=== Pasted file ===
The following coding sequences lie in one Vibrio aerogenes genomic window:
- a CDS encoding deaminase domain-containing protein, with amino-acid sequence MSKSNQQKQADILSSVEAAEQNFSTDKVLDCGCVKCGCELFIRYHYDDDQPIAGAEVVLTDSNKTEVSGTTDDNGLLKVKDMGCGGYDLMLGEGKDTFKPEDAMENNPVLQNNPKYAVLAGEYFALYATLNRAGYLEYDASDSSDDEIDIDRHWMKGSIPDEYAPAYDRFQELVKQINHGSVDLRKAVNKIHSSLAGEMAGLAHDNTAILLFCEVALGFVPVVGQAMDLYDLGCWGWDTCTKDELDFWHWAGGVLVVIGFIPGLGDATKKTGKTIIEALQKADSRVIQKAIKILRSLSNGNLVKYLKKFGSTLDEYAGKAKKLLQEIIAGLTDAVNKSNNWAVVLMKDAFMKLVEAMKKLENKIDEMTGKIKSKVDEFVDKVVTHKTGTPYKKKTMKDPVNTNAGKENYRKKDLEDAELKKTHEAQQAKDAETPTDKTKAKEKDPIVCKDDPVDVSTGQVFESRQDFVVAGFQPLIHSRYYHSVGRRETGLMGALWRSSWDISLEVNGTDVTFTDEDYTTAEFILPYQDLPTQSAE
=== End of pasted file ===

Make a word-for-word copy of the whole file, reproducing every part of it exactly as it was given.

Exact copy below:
The following coding sequences lie in one Vibrio aerogenes genomic window:
- a CDS encoding deaminase domain-containing protein, with amino-acid sequence MSKSNQQKQADILSSVEAAEQNFSTDKVLDCGCVKCGCELFIRYHYDDDQPIAGAEVVLTDSNKTEVSGTTDDNGLLKVKDMGCGGYDLMLGEGKDTFKPEDAMENNPVLQNNPKYAVLAGEYFALYATLNRAGYLEYDASDSSDDEIDIDRHWMKGSIPDEYAPAYDRFQELVKQINHGSVDLRKAVNKIHSSLAGEMAGLAHDNTAILLFCEVALGFVPVVGQAMDLYDLGCWGWDTCTKDELDFWHWAGGVLVVIGFIPGLGDATKKTGKTIIEALQKADSRVIQKAIKILRSLSNGNLVKYLKKFGSTLDEYAGKAKKLLQEIIAGLTDAVNKSNNWAVVLMKDAFMKLVEAMKKLENKIDEMTGKIKSKVDEFVDKVVTHKTGTPYKKKTMKDPVNTNAGKENYRKKDLEDAELKKTHEAQQAKDAETPTDKTKAKEKDPIVCKDDPVDVSTGQVFESRQDFVVAGFQPLIHSRYYHSVGRRETGLMGALWRSSWDISLEVNGTDVTFTDEDYTTAEFILPYQDLPTQSAE